I did simulation from speed curves with their best performances over different distances, and i estimated Koch's best at around 33.90 and Griffith-Joyner around 34.10. Note that Koch in Canberra had the benefit of strong wind in the opposite straight, helping her to pass in 34.1 at 300m (look at the flags in the video). An Aussie witness said to me he remembers the wind was swirling and it turned to be favourable too in the last straight. I know it happened sometimes in Helsinki stadium due to special architecture.

                Comment


                • Re: Women's 4x100 - US!

                  ..

                  Comment


                  • Re: Women's 4x100 - US!

                    See the thread "Can You Have A Wind-Aided 400?"

                    http://trackandfieldnews.com/tfn/discus ... sage=26475

                    Comment


                    • Re: Women's 4x100 - US!

                      Michael Lewis: yes i'm French, dating will be difficult LOL

                      OK, ahem, well then, carrying on with our next story,....

                      Comment


                      • Re: Women's 4x100 - US!

                        >Exactly. Had the DDR had Drechsler on last Ashford would not have caught her at
                        >all. If you watch the race the Americans nearly lost because of Echols on the
                        >2nd leg. Behrendt runs her down big time. Aueswald had a great 3rd leg, but so
                        >did Flo Jo, dont think she didnt. As Pierre says , the exchanges on the last
                        >leg were poor for both.



                        Andrea - I don't suppose you're related to anyone called Becky, are you...?

                        Comment


                        • Re: Women's 4x100 - US!

                          Becky who? Do I know you?

                          Conway, you can't compare a Drechsler in 1991 to a Drechsler in 1988. She was much faster in 88.
                          Correct, she did'nt run in Seoul relays but she was apparently injured so not used in either relay. I understand from my DDR friends it was UNLIKELY she was going to run in the 4x100 anyway, but that she would have run in the 4x400 because of the poor form of Neubauer and Emmelman. However, using her in the 4x100 was an option. She was, afterall, their only 100m medalist and finalist, indeed their only medalist at either 100 or 200 that year. Besides, she couldnt have had a much worse exchange then Gohr and Aueswald did. Anyway, she would have been more likley to be on the second leg as she had practiced with Gladisch-Moller and she would have given the GDR a much bigger margin, one that Ashford couldnt have made up on Marlies.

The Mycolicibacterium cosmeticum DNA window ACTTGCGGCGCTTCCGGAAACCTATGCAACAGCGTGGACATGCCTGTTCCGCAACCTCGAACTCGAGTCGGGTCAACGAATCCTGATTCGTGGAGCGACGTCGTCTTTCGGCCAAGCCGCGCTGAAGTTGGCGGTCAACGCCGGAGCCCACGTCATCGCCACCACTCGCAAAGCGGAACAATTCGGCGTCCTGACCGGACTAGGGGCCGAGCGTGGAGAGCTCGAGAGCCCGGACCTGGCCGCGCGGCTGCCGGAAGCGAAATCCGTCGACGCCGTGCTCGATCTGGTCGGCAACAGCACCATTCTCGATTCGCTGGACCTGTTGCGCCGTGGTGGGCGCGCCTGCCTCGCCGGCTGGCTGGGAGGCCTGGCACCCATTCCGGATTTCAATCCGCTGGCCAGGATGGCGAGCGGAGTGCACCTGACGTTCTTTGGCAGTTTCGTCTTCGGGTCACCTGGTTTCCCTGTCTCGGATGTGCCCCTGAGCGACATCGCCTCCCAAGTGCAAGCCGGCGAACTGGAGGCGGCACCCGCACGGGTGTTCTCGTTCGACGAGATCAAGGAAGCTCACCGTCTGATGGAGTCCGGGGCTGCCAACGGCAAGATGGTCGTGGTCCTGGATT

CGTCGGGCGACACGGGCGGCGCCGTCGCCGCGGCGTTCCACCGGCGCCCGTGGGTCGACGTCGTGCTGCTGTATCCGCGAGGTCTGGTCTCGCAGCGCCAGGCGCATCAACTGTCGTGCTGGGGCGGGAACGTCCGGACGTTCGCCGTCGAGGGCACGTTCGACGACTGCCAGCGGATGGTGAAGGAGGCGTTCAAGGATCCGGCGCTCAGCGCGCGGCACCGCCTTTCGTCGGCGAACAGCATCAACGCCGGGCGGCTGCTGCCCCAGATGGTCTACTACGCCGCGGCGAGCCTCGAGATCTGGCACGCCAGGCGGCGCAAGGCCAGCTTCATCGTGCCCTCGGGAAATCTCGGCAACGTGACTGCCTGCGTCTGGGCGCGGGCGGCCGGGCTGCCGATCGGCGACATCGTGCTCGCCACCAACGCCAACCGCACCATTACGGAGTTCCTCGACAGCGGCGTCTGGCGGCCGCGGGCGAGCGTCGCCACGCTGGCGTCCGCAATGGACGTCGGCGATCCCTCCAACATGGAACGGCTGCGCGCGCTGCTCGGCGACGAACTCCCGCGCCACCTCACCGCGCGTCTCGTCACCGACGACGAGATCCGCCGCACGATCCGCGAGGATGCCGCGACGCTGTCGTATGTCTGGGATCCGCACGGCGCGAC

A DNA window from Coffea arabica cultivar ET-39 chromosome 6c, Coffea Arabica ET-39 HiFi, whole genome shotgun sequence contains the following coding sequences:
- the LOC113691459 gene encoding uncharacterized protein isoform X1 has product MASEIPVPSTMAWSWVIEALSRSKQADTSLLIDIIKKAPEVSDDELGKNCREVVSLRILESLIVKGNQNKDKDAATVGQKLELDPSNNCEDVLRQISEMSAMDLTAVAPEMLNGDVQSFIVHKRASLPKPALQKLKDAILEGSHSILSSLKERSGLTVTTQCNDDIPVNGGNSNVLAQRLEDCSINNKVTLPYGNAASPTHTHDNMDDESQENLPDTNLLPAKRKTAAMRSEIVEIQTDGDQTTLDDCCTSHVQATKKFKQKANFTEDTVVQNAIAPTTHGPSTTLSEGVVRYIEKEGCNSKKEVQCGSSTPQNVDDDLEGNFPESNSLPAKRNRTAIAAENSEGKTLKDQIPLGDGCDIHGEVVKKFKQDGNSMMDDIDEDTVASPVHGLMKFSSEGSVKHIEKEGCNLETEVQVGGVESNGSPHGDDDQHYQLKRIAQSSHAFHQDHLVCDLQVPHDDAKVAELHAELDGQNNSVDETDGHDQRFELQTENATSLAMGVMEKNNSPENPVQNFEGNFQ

If for some reason the DDR would have used Heike on the last leg instead she'd only need a slight lead to hold off Ashford. 10.91 v 10.91 in 86, 10.83w v 10.85w in 88... say's it all I'll say.

                          Comment


                          • Re: Women's 4x100 - US!

                            First off I have to compare Heike 1988 to Heike 1991 cause that's the only races she had to compare ... And that says volumes to me - the fact that the Germans had NOT made her a standard fixture in their relays ...

                            The other thing that I want to bring up that seems to constantly get lost when people discuss relays, is that 100 meter sprinting and relay running are two TOTALLY different things ... So comparing individuals 100 meter times is irrelevent ... There are multitudes of examples of guys with inferior 100 times outrunning their superior competition in relays (men & women) ... The most blatant current example being Christine Arron who routinely runs must faster in the 4x1 than in the relay ... Ashford (as good as she was in the open 100) was even better in the relay as it generally took Evelyn til near mid race in the open 100 to get going ... Just as Gohr (fit or less fit) was never able to hold off Ashford, Heike would have had less of a chance ...

                            Why ?? Because (and it is my guess that this is why she was not a regular on the German relays) her stride pattern was much too long ... Heike had a very long loping stride pattern, derived from long jumping .. She was a jumper first, sprinter second ... In the relay you have to turn over quickly and reach top speed while in the passing zone .. Heike could not do this ... Heike was well out of the zone before reachign anything near top speed ... Her loping stride A) would throw off the normal passing efficiency of the Germans, and B) allow her competition to reach top speed before her ... This is what allowed both Ottey and Privalova to run right by her in Tokyo ... Running the open 100 was actually more beneficial to Heike as the blocks forced her into a shorter more efficient sprinting stride pattern at the start of the race and helped her transition into full speed BETTER than her standing start in the relay ... Whereas a sprinter like Ashford with tremendous turnover benefitted from being up and into her running movement at the start of the relay ...

                            I'm sure Heike was available for relay duty in 1988 ... But I would bet that the above explanation is why she was not one of the first four to be on the relay ...

                            Comment


                            • Re: Women's 4x100 - US!

                              "Some people run better in relays than they do in individual events, probably because they are more relaxed in relays, and so straight comparisons based on 100 times alone are not enough info. Good examples are Grit Breuer, Glenroy Gilbert, and Christine Arron."

                              See this thread.

                              Comment


                              • Re: Women's 4x100 - US!

                                Michael Lewis: you say that Arron runs better in relay than in individual because she's more relax, that's not true. Actually, she looked more impressive in relay because she have always had a bad start technique out of the blocks, a problem she hadn't with the relay flying start. Besides, in the years 1999-2000, a knee problem hampered her pushing phase during 100m, and she didn't felt pains with flying start.

                                Comment

                                Working...
                                X